The Heart and Soul of Libertarianism
Read this hilarious blog post from a New York chef defending “Four Loko,” a controversial alcoholic energy drink that tastes like “malt liquor gummy bears.” I usually scoff at attempts to define our country’s essential ideological character, but this sort of thing gives me pause – maybe we are a nation of closet libertarians. Seriously, mess with the syntax and this is something Kuznicki could have written:
So, I drink a lot of four loko and its dope. That’s really all there is to it. I like gummy bears and I like alcohol that taste like malt liquor gummy bears. The whole crack down is comedy to me. I found this stuff earlier this year around March. I started seeing cans of it on the curb, mad people on the bus were drinking it, and the cans looked like sizzurp fucked an arizona iced tea. It was kinda crunk. I had one can and knew it was going to blow up.Four Loko gets you crunk for $2.50 and most people only drink 1 or 2. Its making news because people are ending up in the hospital as a result of BINGE drinking four loko but tons of people murk themselves for binge consumption of other things like cheeseburgers, cigarettes, and scientology. What’s worse? Four Loko or the Tea Party?
Politicians just want to find an easy hot button issue that they don’t need to actually read 300 page reports on to understand and can get the PTA/Soccer Mom vote for supporting. Ban alcohol targeted at kids, who wouldn’t agree to that? You put the word “children” or “kids” in the headline concerning a political position and its taboo. No politician in their right mind would oppose a four loko ban. But, I’m not a politician, I don’t have a constituency, and I think it makes no legal sense that this drink is being targeted.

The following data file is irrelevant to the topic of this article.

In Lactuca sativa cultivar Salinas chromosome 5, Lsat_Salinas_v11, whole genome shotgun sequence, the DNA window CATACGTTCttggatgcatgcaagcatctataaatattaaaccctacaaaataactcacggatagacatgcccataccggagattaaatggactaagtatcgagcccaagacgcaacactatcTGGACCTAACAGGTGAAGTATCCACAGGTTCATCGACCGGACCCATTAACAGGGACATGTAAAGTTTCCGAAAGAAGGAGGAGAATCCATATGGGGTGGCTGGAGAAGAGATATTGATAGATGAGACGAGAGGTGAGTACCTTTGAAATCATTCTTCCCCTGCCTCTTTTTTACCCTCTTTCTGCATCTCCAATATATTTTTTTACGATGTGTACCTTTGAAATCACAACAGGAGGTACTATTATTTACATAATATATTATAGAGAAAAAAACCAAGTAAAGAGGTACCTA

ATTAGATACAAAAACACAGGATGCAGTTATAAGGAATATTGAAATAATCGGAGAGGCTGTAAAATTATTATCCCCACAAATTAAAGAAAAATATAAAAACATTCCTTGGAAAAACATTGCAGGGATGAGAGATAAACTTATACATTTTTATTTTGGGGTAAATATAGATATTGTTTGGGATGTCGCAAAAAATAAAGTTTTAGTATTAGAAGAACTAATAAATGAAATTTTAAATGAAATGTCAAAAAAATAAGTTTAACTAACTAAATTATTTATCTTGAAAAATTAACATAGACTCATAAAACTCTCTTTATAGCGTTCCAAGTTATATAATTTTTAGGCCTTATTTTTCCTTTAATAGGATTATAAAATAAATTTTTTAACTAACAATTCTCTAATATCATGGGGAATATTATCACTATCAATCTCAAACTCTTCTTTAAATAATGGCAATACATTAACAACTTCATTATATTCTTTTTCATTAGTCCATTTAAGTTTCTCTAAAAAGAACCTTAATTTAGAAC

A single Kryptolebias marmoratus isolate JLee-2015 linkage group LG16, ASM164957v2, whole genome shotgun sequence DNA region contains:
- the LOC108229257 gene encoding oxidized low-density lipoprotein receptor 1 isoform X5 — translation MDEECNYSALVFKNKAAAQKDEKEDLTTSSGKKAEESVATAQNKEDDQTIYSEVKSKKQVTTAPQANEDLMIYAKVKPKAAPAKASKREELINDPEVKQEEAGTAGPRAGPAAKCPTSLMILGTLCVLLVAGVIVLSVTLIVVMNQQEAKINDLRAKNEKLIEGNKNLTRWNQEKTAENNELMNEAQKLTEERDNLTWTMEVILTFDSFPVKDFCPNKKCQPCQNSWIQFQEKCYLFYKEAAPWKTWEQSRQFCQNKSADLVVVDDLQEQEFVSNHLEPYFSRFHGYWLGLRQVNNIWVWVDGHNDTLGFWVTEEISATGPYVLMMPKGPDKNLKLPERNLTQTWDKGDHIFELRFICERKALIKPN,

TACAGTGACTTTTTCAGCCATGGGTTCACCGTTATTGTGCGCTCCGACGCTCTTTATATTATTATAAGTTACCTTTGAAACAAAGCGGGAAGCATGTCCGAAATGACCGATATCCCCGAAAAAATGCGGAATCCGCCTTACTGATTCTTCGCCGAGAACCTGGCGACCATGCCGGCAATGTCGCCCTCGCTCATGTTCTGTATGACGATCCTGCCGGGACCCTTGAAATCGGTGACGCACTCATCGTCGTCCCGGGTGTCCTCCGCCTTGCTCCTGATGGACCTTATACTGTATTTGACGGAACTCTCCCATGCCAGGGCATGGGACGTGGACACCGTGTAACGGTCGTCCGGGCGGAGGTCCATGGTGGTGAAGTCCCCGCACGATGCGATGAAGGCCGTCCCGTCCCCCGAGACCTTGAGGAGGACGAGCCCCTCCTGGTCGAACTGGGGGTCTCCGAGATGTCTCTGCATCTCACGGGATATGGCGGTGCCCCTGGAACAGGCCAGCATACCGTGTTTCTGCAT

On some Larry Flynt shit, I think a ban should be opposed. Banning four loko flies in the face of logical legal interpretation and the sole reason there is an argument to ban it is because what four loko promotes culturally (cheap booze) is an indefensible political position. Just like the prohibition of chronic in this country, there are so many things similar to four loko being permitted that it seems this is in danger of a ban because of the sub-culture surrounding it. Sometimes the law allows for cultural activities that conservatives oppose, but those activities don’t limit or endanger anyone else’s right to exercise their individual freedoms. So, logically, there is no legal reason why there should be a ban if we still believe in a social contract theory.
Link via Esquire’s interview with the guy, which is also pretty funny.
UPDATE: Reason has more on the Four Loko controversy.